Arnaldo de Villanova, was a Catalan Physician, born in Villanova de Grau, a suburb of Valencia – Spain about 1235. He died off the coast of Genoa in 1311 during a sea voyage departing from Messina in Sicily, during a diplomatic mission by Pope Clement V in Avignon on orders by the King of Sicily. He was a so famous and clever scientist of the thirteenth century, to give his name to the Universitary Hospital of Montpellier – France.
His interests ranged from theology, to politics, medicine, and anymore alchemy. He was an adviser and physician of Kings of Aragon, like Peter III the Great (1276-1285) and James II the Right (1285-1327), of Robert of Angiò (1309-1343) of Naples, and of Popes, like Innocenzo V (1276), Bonifacio VIII (1294-1303), Benedetto XI (1303-1304), Clemente V (1305-1314), and of the King of Sicily Federico II of Aragon (1296-1337).
For the Pope Bonifacio VIII, suffering from renal colic due to “kidney stones”, he prescribed Hydrotherapy with “Fiuggi Thermal water”, that was specially transported for him from its source to Rome and Anagni, in “jars wrapped in coarse carpets or wool fabrics”, to better maintain the source temperature. In addition in July of 1301, he also produced an astrological seal (Talisman) made of gold “loaded of virtues”, obtained exposing the seal to the power of the Sun, in those days in the Leo Constellation. This seal was worn by the Pope in an hernial belt of leather to support the kidney, probably to improve his nephroptosis.
Arnaldo produced this seal according to what was described in the book “Picatrix – The goal of the wise” of the Arabic astronomer and alchemist “Abū l-Qāsim Maslama b.- Ahmad al-Majriti”, known with the pseudonym “Ghayat al hakim” died in Cordova about 1008.
Ten years later, after his mysterious death at sea on a Sicilian royal ship, his body was not buried at sea, but was reported in Sicily and buried in the Federician Castle of Montalbano of Elicona at the end of Peloritans Mountains near Milazzo, about 90 km from Messina, where he loved to stay and to write.
Why Arnaldo de Villanova.
This could be the first question to ask to the author of this paper, Sicilian of Messina, humbly working in the field of the History of Medicine, especially that of Nephrology, anymore if we are speaking of a Catalan Physician born in Villanova de Grau, a suburb of Valencia – Spain about 1235, so famous and clever to give his name to the University Hospital of MontPellier – France (Figure 1), about 600 km far from his birthplace. The answer is that the place of his burial is very remote either from Valencia or from Montpellier, but is placed in Sicily at a distance of about 90 km from Messina, in the Chapel of the Royal Castle of Montalbano di Elicona, an old little town at the west extremities of Peloritans Mountains.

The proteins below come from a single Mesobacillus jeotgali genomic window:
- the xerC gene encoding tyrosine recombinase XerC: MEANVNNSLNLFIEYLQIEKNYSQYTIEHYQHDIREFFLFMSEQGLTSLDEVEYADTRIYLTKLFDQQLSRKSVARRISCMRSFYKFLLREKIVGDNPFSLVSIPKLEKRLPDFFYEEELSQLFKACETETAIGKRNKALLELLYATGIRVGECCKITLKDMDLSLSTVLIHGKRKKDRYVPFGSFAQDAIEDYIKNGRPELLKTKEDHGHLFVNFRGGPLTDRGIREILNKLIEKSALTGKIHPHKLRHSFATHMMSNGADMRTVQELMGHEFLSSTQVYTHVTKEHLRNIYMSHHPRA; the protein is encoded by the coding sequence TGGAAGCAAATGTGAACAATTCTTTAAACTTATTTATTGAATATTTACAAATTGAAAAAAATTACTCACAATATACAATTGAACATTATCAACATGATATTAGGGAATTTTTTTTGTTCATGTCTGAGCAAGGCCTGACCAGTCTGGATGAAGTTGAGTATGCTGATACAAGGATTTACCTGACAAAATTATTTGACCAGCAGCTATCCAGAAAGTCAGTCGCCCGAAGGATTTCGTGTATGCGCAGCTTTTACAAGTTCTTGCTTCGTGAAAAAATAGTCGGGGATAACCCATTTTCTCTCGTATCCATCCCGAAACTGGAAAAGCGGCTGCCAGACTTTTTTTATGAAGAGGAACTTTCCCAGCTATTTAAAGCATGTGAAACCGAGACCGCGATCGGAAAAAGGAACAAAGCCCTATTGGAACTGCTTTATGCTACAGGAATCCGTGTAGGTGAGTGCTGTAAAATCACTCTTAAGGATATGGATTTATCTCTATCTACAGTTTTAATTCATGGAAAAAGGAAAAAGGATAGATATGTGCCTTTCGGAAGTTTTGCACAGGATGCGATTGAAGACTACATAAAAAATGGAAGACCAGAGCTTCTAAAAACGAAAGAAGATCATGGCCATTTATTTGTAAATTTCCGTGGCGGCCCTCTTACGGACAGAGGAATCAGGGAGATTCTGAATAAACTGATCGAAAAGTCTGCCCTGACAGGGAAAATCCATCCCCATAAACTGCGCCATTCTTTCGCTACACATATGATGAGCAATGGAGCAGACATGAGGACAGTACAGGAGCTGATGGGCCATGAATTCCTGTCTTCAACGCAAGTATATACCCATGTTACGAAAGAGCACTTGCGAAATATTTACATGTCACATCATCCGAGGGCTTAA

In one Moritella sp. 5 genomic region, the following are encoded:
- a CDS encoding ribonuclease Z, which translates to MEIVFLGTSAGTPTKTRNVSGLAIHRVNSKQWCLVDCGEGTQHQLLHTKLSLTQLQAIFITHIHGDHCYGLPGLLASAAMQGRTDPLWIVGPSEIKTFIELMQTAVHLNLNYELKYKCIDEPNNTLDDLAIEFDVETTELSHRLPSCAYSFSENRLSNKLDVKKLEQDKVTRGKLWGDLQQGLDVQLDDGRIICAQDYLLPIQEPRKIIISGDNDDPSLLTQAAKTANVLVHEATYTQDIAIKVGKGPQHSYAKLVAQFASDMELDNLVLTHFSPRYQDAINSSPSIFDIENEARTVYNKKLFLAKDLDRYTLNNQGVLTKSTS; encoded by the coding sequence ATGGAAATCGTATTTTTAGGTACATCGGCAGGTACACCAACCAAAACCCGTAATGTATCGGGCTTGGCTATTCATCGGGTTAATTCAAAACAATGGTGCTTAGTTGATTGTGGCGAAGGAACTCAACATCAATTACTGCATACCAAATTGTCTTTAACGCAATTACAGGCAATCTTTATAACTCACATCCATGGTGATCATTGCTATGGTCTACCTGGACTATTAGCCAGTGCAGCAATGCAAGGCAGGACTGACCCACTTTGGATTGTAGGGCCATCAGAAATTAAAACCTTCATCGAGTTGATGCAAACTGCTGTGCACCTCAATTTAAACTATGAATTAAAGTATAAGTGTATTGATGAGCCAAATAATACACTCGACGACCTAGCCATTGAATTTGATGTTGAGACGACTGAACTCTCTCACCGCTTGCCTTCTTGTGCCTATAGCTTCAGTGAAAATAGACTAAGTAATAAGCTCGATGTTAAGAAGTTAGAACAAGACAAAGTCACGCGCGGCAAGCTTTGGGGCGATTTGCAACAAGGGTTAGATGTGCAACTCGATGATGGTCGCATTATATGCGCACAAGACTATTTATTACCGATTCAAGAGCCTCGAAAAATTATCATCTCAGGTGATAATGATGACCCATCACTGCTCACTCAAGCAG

The man and his life
Little is known about the exact date of his birth, that is considered to be about 1235 according to many sources.
He undertook his classical studies at Aix-en-Provence, then moved to Montpellier to study medicine. Ending his studies in Paris, where he graduated about 1270.
In Paris he had the opportunity to take courses of the German philosopher and theologian St. Albertus Magnus, Dominican friar also called Doctor Universalis (ca1206-1280), from whose works came his interest in alchemy.
He then visited different schools and Italian universities, including Bologna, Florence, Perugia, Rome, Naples and the renowned medical school of Salerno, where he wrote a commentary on the “Regimen Sanitatis Salernitanum”, the most consulted medical textbook of the Middle Ages (Figure 2).
Back in France, he practiced as a doctor in various locations, finally settling in Paris where he remained for several years. There he met Ramon Lullo (1233-1316), philosopher, writer, theologian, logician, mystical, Spanish missionary and future alchemist author of “Liber de segretis naturae seu de quinta essentia “, who became his disciple.